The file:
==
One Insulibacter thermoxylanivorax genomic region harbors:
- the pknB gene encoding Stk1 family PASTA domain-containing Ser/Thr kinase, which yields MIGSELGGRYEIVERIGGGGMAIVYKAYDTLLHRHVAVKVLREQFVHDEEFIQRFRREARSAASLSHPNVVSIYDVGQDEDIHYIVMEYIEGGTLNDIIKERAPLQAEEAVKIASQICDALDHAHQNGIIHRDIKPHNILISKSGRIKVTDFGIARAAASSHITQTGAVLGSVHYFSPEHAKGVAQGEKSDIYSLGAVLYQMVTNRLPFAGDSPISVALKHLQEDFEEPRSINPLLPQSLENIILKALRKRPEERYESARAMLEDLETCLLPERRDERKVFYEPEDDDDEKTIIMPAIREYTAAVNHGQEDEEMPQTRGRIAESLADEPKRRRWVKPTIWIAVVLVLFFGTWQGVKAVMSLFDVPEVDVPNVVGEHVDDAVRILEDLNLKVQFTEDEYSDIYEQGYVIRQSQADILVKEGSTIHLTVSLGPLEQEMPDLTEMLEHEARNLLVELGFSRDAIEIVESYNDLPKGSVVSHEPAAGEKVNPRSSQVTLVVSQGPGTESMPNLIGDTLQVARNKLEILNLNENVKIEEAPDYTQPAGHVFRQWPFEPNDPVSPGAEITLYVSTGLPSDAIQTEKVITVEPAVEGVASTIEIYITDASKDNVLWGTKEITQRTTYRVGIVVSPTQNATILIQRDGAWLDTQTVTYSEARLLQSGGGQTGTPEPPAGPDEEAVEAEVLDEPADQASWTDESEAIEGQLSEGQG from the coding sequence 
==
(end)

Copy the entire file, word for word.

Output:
One Insulibacter thermoxylanivorax genomic region harbors:
- the pknB gene encoding Stk1 family PASTA domain-containing Ser/Thr kinase, which yields MIGSELGGRYEIVERIGGGGMAIVYKAYDTLLHRHVAVKVLREQFVHDEEFIQRFRREARSAASLSHPNVVSIYDVGQDEDIHYIVMEYIEGGTLNDIIKERAPLQAEEAVKIASQICDALDHAHQNGIIHRDIKPHNILISKSGRIKVTDFGIARAAASSHITQTGAVLGSVHYFSPEHAKGVAQGEKSDIYSLGAVLYQMVTNRLPFAGDSPISVALKHLQEDFEEPRSINPLLPQSLENIILKALRKRPEERYESARAMLEDLETCLLPERRDERKVFYEPEDDDDEKTIIMPAIREYTAAVNHGQEDEEMPQTRGRIAESLADEPKRRRWVKPTIWIAVVLVLFFGTWQGVKAVMSLFDVPEVDVPNVVGEHVDDAVRILEDLNLKVQFTEDEYSDIYEQGYVIRQSQADILVKEGSTIHLTVSLGPLEQEMPDLTEMLEHEARNLLVELGFSRDAIEIVESYNDLPKGSVVSHEPAAGEKVNPRSSQVTLVVSQGPGTESMPNLIGDTLQVARNKLEILNLNENVKIEEAPDYTQPAGHVFRQWPFEPNDPVSPGAEITLYVSTGLPSDAIQTEKVITVEPAVEGVASTIEIYITDASKDNVLWGTKEITQRTTYRVGIVVSPTQNATILIQRDGAWLDTQTVTYSEARLLQSGGGQTGTPEPPAGPDEEAVEAEVLDEPADQASWTDESEAIEGQLSEGQG from the coding sequence 